After a brazen robbery of a family home in Büren, the injured party is left with the damages. The man now wants to defend himself against the negative decision of the insurance company.
In January, unknown persons managed to steal a large amount of cash from a family home in Büren SO.
Because the perpetrators searched the house and used the PIN code to access the garage, the insurance company doesn’t want to cover the loss.
The victim does not want to accept that. However, for the storage of cash, special rules apply to insurance companies.
On January 25, an unknown person entered the house of a family in Büren, in the canton of Solothurn. The case became public after the victim posted video surveillance footage of his home on Facebook. The masked perpetrator could also be seen, who brazenly parked his silver BMW with no license plates in his victim’s driveway. The same man, along with an accomplice, had been hanging around the house in the previous days and had once tried to force the front door unsuccessfully.
That Tuesday morning, the perpetrator was able to access the property through the garage, which he opened with a PIN code. Then they stole two boxes with a large amount of money. The injured party denounced the alleged bankruptcy of his insurance company. Nearly three months later, the insurance company issued a decision and the injured party could hardly believe his eyes.
“According to the circumstances described by the police, there is no robbery or robbery,” says the Zurich insurance claims inspector, citing the police report. The perpetrators did not force their way into the building, but did open the garage door with the correct code. The consequence: do not step on the damage position. Monetary values of up to CHF5,000 are only insured in the event of theft. On the other hand, the repair of the entry door of the attempted break-in and the replacement costs of the two cash registers would be reimbursed.
“I’m not going to accept that,” says the victim. He has already explained in writing to Zurich Insurance how his house had been “attacked” by “fully masked people” for six days at all possible hours of the day and night. He also provided the insurer with surveillance footage documenting the processes described. “The images, the situation and the facts are really unbeatable. Such a brazen approach is hard to imagine,” replies the damage inspector. In his 40 years of professional experience he has never seen anything like it. However, so far, the compassionate words have not changed the assessment of the case.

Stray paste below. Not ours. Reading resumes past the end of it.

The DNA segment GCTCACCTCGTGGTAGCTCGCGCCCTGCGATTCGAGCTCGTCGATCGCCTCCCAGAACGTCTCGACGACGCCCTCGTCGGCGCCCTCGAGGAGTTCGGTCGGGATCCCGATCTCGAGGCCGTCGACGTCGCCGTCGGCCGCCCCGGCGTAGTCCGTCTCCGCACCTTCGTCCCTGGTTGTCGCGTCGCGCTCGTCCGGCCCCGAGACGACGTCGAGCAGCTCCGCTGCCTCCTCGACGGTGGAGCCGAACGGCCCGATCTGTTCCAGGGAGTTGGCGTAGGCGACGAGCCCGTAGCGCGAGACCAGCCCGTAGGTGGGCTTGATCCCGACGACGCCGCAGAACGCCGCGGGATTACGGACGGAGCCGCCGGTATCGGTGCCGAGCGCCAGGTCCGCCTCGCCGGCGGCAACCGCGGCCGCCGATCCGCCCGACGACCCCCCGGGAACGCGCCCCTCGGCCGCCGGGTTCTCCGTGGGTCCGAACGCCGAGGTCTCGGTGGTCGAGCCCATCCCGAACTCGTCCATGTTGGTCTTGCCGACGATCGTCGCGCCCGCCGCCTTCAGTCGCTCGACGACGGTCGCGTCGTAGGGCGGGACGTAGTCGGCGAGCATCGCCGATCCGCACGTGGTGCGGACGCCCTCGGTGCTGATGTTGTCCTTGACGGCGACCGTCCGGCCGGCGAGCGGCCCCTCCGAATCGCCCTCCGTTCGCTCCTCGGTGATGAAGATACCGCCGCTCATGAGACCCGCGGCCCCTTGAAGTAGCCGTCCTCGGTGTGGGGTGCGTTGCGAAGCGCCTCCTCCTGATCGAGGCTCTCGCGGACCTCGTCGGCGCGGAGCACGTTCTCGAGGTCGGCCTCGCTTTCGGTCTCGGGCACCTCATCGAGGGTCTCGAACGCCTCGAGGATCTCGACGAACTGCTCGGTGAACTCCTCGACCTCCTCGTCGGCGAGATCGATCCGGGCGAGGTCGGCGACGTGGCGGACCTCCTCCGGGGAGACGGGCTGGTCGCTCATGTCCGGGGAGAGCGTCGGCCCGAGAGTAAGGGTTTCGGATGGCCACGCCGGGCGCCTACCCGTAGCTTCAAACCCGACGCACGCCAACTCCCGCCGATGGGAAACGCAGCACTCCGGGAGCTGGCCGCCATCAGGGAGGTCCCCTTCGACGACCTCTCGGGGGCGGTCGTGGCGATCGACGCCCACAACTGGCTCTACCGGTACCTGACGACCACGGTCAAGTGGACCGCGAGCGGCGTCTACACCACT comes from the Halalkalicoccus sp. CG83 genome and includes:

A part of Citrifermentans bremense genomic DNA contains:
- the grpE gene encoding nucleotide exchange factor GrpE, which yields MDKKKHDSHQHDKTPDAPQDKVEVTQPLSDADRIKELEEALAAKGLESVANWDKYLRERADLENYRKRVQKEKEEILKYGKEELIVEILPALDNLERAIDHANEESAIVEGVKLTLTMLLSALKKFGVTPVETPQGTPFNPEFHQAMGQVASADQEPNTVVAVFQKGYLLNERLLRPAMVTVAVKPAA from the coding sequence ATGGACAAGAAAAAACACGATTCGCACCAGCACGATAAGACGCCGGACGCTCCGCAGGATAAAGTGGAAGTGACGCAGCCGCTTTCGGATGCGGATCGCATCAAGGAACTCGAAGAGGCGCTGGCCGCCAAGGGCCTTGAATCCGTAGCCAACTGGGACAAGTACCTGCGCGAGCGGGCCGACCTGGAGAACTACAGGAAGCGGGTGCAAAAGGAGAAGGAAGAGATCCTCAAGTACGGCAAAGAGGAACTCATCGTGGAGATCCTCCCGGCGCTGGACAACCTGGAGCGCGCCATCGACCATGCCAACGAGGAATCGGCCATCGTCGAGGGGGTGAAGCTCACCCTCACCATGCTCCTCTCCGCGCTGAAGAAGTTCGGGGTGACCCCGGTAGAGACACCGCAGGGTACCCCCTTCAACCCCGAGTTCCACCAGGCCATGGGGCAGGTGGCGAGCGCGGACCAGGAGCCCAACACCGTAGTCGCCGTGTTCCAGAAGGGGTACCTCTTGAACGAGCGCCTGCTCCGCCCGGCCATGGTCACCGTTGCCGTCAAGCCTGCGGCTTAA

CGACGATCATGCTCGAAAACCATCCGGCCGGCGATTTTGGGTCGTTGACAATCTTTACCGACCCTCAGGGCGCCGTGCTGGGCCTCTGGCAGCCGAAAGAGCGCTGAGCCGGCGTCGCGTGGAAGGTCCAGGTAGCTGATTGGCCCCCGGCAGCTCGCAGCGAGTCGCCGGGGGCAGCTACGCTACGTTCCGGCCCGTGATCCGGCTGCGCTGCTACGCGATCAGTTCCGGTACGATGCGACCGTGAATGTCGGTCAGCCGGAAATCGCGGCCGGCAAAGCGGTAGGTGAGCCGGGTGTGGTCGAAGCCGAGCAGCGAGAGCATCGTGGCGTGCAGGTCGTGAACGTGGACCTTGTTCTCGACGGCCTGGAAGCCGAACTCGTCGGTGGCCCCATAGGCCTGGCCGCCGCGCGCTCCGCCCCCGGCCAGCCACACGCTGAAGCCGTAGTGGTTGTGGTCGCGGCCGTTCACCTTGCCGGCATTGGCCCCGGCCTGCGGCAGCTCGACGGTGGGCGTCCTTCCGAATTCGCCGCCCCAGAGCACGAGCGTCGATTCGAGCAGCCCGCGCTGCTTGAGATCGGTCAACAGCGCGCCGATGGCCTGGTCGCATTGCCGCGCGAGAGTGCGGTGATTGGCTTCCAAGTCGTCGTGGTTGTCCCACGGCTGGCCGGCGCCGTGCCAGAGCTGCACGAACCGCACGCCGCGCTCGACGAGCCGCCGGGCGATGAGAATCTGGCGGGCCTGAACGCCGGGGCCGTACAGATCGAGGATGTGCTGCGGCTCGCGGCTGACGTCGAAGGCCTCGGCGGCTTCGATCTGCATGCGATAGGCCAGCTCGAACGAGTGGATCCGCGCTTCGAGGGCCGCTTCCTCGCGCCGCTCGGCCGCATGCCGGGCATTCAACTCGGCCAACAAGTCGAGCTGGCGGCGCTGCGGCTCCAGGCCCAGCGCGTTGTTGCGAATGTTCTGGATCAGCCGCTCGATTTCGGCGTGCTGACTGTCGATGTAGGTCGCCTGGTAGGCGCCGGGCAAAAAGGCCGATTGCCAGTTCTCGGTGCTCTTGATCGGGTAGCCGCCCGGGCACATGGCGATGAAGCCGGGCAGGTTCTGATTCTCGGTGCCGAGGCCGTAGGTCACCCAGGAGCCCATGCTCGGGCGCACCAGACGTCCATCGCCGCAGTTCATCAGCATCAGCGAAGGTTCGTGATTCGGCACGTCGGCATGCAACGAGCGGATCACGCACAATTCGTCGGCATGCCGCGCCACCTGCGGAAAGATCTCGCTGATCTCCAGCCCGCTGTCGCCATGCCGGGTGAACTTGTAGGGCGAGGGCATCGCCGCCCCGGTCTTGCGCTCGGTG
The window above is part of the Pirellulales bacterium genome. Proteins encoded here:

Upon request, Zurich Insurance explained that it is standard market practice for the basic version of household goods insurance to cover only monetary values up to CHF 5,000 in the event of robbery and theft, but not in the case of simple theft. “Anyone who has more than CHF5,000 in cash at home and wants to be insured can take out supplementary insurance,” says spokeswoman Cornelia Birch. However, cash is required to be kept in a locked safe weighing more than 100 kilograms or in a wall-mounted safe. The insured would have to keep the key or code carefully in another room or take it with them personally.
How many policyholders are aware of this? “From a consumer protection point of view, the problem of general insurance conditions is comparable to that of general terms and conditions,” says Luien Jucker, a lawyer at the Swiss Foundation for Consumer Protection. For consumers, increasingly lengthy and complicated BAVs are a disaster. In the case of Zurich Insurance, the AVB for home insurance is almost 50 pages long.
In case of conflict, policyholders can also contact the private insurance advocate and Suva. In the present case, however, the injured party’s chances of success are likely to be low. “Unauthorized entry into a house using a PIN code at the house or garage door is not theft,” Ombudsman Martin Lorenzon said on request. He also points out that high standards of due diligence apply to the secure storage of valuables, because these are at particular risk of theft.
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